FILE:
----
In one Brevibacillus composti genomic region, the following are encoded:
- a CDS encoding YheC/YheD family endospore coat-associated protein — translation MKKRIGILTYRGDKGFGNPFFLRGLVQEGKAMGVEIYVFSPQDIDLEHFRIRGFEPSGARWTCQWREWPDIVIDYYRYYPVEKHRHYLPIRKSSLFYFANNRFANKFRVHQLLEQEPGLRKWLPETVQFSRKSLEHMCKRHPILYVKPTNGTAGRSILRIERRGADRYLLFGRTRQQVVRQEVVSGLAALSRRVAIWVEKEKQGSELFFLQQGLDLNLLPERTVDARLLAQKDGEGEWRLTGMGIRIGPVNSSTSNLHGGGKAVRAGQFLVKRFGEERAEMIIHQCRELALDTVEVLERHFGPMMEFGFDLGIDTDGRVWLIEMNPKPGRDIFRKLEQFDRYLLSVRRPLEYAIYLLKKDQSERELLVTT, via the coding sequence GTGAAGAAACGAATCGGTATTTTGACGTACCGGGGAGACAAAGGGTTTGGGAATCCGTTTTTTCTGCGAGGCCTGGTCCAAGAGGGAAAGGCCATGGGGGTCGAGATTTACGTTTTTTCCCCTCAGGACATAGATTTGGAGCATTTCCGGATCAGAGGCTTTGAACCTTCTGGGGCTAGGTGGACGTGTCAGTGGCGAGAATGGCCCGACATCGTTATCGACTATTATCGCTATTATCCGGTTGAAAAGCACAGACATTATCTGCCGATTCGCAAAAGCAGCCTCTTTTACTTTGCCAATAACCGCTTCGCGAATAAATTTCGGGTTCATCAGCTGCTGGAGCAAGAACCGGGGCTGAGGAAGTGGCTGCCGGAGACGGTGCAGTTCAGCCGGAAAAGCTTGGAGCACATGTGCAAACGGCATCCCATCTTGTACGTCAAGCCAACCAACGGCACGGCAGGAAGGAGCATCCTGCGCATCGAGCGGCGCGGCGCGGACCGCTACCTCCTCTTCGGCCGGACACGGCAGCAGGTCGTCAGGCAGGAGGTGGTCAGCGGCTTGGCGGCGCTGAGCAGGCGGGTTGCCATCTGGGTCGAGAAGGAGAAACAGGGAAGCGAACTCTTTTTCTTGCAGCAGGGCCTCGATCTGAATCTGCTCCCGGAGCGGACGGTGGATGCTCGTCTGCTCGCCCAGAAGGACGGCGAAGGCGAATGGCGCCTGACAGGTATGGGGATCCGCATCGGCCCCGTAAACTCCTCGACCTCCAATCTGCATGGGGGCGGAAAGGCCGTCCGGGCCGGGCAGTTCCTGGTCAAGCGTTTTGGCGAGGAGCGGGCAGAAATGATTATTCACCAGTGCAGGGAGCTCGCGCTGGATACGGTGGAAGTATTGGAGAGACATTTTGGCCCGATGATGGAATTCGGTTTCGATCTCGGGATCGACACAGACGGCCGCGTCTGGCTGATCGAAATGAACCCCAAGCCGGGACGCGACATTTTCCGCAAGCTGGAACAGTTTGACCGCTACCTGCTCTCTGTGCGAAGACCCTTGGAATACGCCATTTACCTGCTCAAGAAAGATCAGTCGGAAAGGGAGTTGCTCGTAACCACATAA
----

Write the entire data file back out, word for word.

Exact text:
In one Brevibacillus composti genomic region, the following are encoded:
- a CDS encoding YheC/YheD family endospore coat-associated protein — translation MKKRIGILTYRGDKGFGNPFFLRGLVQEGKAMGVEIYVFSPQDIDLEHFRIRGFEPSGARWTCQWREWPDIVIDYYRYYPVEKHRHYLPIRKSSLFYFANNRFANKFRVHQLLEQEPGLRKWLPETVQFSRKSLEHMCKRHPILYVKPTNGTAGRSILRIERRGADRYLLFGRTRQQVVRQEVVSGLAALSRRVAIWVEKEKQGSELFFLQQGLDLNLLPERTVDARLLAQKDGEGEWRLTGMGIRIGPVNSSTSNLHGGGKAVRAGQFLVKRFGEERAEMIIHQCRELALDTVEVLERHFGPMMEFGFDLGIDTDGRVWLIEMNPKPGRDIFRKLEQFDRYLLSVRRPLEYAIYLLKKDQSERELLVTT, via the coding sequence GTGAAGAAACGAATCGGTATTTTGACGTACCGGGGAGACAAAGGGTTTGGGAATCCGTTTTTTCTGCGAGGCCTGGTCCAAGAGGGAAAGGCCATGGGGGTCGAGATTTACGTTTTTTCCCCTCAGGACATAGATTTGGAGCATTTCCGGATCAGAGGCTTTGAACCTTCTGGGGCTAGGTGGACGTGTCAGTGGCGAGAATGGCCCGACATCGTTATCGACTATTATCGCTATTATCCGGTTGAAAAGCACAGACATTATCTGCCGATTCGCAAAAGCAGCCTCTTTTACTTTGCCAATAACCGCTTCGCGAATAAATTTCGGGTTCATCAGCTGCTGGAGCAAGAACCGGGGCTGAGGAAGTGGCTGCCGGAGACGGTGCAGTTCAGCCGGAAAAGCTTGGAGCACATGTGCAAACGGCATCCCATCTTGTACGTCAAGCCAACCAACGGCACGGCAGGAAGGAGCATCCTGCGCATCGAGCGGCGCGGCGCGGACCGCTACCTCCTCTTCGGCCGGACACGGCAGCAGGTCGTCAGGCAGGAGGTGGTCAGCGGCTTGGCGGCGCTGAGCAGGCGGGTTGCCATCTGGGTCGAGAAGGAGAAACAGGGAAGCGAACTCTTTTTCTTGCAGCAGGGCCTCGATCTGAATCTGCTCCCGGAGCGGACGGTGGATGCTCGTCTGCTCGCCCAGAAGGACGGCGAAGGCGAATGGCGCCTGACAGGTATGGGGATCCGCATCGGCCCCGTAAACTCCTCGACCTCCAATCTGCATGGGGGCGGAAAGGCCGTCCGGGCCGGGCAGTTCCTGGTCAAGCGTTTTGGCGAGGAGCGGGCAGAAATGATTATTCACCAGTGCAGGGAGCTCGCGCTGGATACGGTGGAAGTATTGGAGAGACATTTTGGCCCGATGATGGAATTCGGTTTCGATCTCGGGATCGACACAGACGGCCGCGTCTGGCTGATCGAAATGAACCCCAAGCCGGGACGCGACATTTTCCGCAAGCTGGAACAGTTTGACCGCTACCTGCTCTCTGTGCGAAGACCCTTGGAATACGCCATTTACCTGCTCAAGAAAGATCAGTCGGAAAGGGAGTTGCTCGTAACCACATAA